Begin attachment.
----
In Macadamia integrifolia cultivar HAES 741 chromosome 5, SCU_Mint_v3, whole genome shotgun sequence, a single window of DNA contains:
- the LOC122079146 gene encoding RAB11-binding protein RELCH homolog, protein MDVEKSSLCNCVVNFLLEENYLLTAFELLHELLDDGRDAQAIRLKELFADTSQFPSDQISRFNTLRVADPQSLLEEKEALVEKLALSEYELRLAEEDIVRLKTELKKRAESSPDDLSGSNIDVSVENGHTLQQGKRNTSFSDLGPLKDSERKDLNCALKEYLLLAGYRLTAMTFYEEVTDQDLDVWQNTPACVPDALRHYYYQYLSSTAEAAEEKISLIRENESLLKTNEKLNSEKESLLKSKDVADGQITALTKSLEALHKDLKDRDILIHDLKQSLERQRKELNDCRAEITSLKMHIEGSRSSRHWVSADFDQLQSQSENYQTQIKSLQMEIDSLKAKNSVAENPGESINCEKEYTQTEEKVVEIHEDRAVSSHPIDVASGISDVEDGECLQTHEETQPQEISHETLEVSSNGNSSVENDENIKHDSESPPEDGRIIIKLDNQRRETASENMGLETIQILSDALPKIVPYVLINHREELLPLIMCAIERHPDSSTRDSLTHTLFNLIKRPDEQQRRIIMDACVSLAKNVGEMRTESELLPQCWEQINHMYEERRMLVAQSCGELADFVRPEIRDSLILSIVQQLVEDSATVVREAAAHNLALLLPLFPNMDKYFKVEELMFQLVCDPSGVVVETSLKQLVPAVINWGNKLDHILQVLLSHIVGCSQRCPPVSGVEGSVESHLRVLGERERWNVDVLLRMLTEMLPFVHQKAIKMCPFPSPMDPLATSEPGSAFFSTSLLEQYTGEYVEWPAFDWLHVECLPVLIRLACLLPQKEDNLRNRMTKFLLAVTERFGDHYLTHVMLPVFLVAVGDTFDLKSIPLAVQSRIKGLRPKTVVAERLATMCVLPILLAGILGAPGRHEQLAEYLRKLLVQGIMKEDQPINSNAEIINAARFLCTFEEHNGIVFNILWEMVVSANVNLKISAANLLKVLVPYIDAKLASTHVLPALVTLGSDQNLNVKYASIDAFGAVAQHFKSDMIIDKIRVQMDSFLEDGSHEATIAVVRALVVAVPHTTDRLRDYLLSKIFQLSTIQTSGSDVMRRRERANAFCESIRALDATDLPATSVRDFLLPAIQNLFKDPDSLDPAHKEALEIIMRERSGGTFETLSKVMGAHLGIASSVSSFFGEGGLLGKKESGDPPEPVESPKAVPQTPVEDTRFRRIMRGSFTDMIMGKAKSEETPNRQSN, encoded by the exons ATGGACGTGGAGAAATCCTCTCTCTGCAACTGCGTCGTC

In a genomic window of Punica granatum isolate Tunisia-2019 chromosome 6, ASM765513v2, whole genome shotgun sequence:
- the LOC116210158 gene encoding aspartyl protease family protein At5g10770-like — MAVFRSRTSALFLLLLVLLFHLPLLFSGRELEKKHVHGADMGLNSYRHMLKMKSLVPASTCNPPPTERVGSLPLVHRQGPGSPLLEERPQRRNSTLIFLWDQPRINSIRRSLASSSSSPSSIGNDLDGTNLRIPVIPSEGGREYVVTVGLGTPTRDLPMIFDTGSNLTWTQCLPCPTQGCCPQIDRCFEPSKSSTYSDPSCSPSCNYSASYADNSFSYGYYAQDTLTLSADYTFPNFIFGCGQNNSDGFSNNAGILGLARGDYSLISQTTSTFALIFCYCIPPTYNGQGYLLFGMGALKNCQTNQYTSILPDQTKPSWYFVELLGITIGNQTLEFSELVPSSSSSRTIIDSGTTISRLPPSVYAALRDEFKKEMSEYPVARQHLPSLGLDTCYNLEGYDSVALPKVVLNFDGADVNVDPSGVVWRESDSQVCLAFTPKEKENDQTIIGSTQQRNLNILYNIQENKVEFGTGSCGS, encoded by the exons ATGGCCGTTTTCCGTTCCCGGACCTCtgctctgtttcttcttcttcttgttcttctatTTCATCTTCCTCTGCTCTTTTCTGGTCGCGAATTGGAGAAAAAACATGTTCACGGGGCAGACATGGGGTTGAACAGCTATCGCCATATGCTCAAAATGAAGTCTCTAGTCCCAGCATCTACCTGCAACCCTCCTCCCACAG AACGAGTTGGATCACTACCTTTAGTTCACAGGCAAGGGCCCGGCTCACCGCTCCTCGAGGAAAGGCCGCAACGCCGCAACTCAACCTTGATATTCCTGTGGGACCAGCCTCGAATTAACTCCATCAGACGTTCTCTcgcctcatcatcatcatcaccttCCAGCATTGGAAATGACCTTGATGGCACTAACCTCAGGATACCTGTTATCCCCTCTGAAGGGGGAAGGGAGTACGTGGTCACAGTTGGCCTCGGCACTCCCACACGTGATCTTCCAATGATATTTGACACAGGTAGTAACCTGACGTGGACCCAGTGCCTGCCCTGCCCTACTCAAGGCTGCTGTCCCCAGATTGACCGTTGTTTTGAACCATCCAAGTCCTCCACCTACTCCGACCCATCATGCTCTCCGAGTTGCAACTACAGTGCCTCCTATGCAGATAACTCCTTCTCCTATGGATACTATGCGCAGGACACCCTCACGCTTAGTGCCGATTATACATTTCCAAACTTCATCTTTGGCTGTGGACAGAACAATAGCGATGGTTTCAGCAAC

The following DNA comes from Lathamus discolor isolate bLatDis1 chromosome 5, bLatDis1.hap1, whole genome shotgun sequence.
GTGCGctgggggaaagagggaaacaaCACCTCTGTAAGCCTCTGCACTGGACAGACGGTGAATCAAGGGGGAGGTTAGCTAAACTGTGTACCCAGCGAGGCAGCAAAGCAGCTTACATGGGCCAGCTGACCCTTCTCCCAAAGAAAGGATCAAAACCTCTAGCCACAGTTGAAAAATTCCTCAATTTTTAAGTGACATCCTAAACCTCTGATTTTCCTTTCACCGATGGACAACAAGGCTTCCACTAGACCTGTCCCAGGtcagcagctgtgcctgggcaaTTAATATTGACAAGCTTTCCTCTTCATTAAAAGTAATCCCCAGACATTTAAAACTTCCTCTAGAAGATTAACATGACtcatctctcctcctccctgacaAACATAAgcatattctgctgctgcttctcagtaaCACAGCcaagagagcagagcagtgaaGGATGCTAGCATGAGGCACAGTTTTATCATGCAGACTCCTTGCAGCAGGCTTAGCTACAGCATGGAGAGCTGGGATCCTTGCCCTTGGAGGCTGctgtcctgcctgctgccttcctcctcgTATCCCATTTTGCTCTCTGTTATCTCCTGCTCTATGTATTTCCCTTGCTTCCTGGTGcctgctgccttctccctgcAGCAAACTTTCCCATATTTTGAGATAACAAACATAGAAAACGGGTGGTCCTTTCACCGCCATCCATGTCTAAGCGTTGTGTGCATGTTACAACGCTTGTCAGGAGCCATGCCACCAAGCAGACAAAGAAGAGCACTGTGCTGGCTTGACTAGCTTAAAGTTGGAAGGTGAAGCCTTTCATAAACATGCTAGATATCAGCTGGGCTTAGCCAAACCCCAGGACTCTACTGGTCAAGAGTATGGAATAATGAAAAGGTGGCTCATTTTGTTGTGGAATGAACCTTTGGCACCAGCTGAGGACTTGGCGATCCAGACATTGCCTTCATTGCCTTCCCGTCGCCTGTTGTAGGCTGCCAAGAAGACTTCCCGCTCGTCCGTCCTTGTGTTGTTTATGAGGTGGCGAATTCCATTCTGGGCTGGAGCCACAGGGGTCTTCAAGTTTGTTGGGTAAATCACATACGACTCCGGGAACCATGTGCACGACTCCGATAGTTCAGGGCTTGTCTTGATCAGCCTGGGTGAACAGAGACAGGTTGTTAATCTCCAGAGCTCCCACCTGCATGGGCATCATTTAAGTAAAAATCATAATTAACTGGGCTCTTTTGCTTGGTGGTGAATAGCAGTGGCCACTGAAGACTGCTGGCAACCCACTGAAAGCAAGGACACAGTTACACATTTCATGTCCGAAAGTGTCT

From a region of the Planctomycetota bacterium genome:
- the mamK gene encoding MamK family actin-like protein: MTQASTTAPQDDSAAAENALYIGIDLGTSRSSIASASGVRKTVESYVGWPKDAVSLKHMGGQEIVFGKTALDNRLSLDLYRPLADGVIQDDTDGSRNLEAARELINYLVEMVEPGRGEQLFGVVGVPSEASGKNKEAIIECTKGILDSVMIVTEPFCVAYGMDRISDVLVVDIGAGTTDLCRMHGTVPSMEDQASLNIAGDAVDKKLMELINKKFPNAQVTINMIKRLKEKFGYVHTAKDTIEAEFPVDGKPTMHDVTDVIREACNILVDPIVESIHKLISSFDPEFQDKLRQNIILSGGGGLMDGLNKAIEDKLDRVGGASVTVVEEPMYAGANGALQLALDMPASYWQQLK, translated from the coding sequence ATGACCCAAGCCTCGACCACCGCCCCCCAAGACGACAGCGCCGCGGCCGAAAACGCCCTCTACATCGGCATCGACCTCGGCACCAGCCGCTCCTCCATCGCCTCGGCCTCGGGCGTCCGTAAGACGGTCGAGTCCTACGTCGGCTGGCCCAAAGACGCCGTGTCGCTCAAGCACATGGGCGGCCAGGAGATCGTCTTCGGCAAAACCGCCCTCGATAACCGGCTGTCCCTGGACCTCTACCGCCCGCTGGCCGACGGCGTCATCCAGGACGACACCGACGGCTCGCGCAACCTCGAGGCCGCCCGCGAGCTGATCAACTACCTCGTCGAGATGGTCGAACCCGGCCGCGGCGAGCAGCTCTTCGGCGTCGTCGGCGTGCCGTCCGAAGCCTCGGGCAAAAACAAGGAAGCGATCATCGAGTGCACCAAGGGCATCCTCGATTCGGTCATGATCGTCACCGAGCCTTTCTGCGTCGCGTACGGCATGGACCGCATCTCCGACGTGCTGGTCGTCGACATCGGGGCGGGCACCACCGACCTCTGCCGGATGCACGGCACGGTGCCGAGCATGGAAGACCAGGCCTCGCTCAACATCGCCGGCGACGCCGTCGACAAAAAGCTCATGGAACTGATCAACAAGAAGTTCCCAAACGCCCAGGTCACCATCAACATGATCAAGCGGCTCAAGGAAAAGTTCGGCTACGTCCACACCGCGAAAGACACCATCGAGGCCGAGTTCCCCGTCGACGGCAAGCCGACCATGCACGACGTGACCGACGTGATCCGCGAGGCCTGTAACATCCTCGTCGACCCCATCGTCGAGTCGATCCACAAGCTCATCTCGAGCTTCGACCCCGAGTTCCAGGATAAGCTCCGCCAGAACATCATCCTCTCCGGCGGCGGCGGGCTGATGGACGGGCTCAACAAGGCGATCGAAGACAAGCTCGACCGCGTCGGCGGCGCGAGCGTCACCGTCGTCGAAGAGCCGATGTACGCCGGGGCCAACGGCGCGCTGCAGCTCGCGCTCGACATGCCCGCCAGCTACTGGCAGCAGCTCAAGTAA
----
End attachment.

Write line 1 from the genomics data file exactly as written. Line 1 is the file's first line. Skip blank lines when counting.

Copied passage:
In Macadamia integrifolia cultivar HAES 741 chromosome 5, SCU_Mint_v3, whole genome shotgun sequence, a single window of DNA contains: